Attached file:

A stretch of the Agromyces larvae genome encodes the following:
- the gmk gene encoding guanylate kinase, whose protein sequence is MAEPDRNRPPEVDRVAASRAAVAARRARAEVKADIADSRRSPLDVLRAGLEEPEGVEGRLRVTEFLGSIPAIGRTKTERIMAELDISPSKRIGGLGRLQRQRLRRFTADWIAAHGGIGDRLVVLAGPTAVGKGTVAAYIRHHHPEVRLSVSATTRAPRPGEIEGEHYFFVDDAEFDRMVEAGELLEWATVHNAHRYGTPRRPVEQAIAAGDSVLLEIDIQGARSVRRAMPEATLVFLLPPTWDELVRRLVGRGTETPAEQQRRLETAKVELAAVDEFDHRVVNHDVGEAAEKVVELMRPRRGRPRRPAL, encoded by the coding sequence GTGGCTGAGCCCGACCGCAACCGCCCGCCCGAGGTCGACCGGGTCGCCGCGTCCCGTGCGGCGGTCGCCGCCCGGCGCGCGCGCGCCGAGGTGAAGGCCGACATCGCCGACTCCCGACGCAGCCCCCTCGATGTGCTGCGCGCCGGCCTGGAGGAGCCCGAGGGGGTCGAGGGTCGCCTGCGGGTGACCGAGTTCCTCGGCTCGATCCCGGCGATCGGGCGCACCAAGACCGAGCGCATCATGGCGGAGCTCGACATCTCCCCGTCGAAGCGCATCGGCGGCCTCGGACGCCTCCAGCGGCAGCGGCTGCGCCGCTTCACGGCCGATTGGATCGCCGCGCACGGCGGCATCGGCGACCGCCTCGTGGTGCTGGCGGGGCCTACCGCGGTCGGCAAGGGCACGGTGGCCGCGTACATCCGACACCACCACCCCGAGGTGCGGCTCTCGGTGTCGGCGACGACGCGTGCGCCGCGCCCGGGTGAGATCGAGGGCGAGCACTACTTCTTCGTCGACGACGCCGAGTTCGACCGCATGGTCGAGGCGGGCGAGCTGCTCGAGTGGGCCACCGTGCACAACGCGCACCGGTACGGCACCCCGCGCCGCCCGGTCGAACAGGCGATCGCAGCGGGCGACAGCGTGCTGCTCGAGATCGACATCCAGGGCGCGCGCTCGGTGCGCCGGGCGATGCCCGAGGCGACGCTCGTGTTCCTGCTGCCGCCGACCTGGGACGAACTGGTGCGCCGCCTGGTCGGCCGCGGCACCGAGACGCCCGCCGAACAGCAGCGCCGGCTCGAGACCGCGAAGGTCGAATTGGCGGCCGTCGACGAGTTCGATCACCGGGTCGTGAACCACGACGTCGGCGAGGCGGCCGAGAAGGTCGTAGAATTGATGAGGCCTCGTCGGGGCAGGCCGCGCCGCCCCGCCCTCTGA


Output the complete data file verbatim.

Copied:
A stretch of the Agromyces larvae genome encodes the following:
- the gmk gene encoding guanylate kinase, whose protein sequence is MAEPDRNRPPEVDRVAASRAAVAARRARAEVKADIADSRRSPLDVLRAGLEEPEGVEGRLRVTEFLGSIPAIGRTKTERIMAELDISPSKRIGGLGRLQRQRLRRFTADWIAAHGGIGDRLVVLAGPTAVGKGTVAAYIRHHHPEVRLSVSATTRAPRPGEIEGEHYFFVDDAEFDRMVEAGELLEWATVHNAHRYGTPRRPVEQAIAAGDSVLLEIDIQGARSVRRAMPEATLVFLLPPTWDELVRRLVGRGTETPAEQQRRLETAKVELAAVDEFDHRVVNHDVGEAAEKVVELMRPRRGRPRRPAL, encoded by the coding sequence GTGGCTGAGCCCGACCGCAACCGCCCGCCCGAGGTCGACCGGGTCGCCGCGTCCCGTGCGGCGGTCGCCGCCCGGCGCGCGCGCGCCGAGGTGAAGGCCGACATCGCCGACTCCCGACGCAGCCCCCTCGATGTGCTGCGCGCCGGCCTGGAGGAGCCCGAGGGGGTCGAGGGTCGCCTGCGGGTGACCGAGTTCCTCGGCTCGATCCCGGCGATCGGGCGCACCAAGACCGAGCGCATCATGGCGGAGCTCGACATCTCCCCGTCGAAGCGCATCGGCGGCCTCGGACGCCTCCAGCGGCAGCGGCTGCGCCGCTTCACGGCCGATTGGATCGCCGCGCACGGCGGCATCGGCGACCGCCTCGTGGTGCTGGCGGGGCCTACCGCGGTCGGCAAGGGCACGGTGGCCGCGTACATCCGACACCACCACCCCGAGGTGCGGCTCTCGGTGTCGGCGACGACGCGTGCGCCGCGCCCGGGTGAGATCGAGGGCGAGCACTACTTCTTCGTCGACGACGCCGAGTTCGACCGCATGGTCGAGGCGGGCGAGCTGCTCGAGTGGGCCACCGTGCACAACGCGCACCGGTACGGCACCCCGCGCCGCCCGGTCGAACAGGCGATCGCAGCGGGCGACAGCGTGCTGCTCGAGATCGACATCCAGGGCGCGCGCTCGGTGCGCCGGGCGATGCCCGAGGCGACGCTCGTGTTCCTGCTGCCGCCGACCTGGGACGAACTGGTGCGCCGCCTGGTCGGCCGCGGCACCGAGACGCCCGCCGAACAGCAGCGCCGGCTCGAGACCGCGAAGGTCGAATTGGCGGCCGTCGACGAGTTCGATCACCGGGTCGTGAACCACGACGTCGGCGAGGCGGCCGAGAAGGTCGTAGAATTGATGAGGCCTCGTCGGGGCAGGCCGCGCCGCCCCGCCCTCTGA